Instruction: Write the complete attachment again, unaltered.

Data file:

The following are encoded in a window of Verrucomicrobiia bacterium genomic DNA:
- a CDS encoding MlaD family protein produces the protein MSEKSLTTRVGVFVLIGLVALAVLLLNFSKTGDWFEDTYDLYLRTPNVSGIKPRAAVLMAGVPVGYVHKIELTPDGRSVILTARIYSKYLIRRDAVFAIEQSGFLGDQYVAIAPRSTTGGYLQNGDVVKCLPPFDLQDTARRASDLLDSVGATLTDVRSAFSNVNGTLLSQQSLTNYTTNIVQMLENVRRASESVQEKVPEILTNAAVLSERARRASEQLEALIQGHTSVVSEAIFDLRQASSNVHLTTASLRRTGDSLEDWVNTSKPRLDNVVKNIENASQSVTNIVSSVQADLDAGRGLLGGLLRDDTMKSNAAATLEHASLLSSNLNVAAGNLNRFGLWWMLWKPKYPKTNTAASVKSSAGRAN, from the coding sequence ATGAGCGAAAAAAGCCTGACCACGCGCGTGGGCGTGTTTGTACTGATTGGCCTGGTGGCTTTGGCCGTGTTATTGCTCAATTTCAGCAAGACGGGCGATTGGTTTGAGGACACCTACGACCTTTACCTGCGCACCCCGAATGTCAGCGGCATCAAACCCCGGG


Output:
The following are encoded in a window of Verrucomicrobiia bacterium genomic DNA:
- a CDS encoding MlaD family protein produces the protein MSEKSLTTRVGVFVLIGLVALAVLLLNFSKTGDWFEDTYDLYLRTPNVSGIKPRAAVLMAGVPVGYVHKIELTPDGRSVILTARIYSKYLIRRDAVFAIEQSGFLGDQYVAIAPRSTTGGYLQNGDVVKCLPPFDLQDTARRASDLLDSVGATLTDVRSAFSNVNGTLLSQQSLTNYTTNIVQMLENVRRASESVQEKVPEILTNAAVLSERARRASEQLEALIQGHTSVVSEAIFDLRQASSNVHLTTASLRRTGDSLEDWVNTSKPRLDNVVKNIENASQSVTNIVSSVQADLDAGRGLLGGLLRDDTMKSNAAATLEHASLLSSNLNVAAGNLNRFGLWWMLWKPKYPKTNTAASVKSSAGRAN, from the coding sequence ATGAGCGAAAAAAGCCTGACCACGCGCGTGGGCGTGTTTGTACTGATTGGCCTGGTGGCTTTGGCCGTGTTATTGCTCAATTTCAGCAAGACGGGCGATTGGTTTGAGGACACCTACGACCTTTACCTGCGCACCCCGAATGTCAGCGGCATCAAACCCCGGG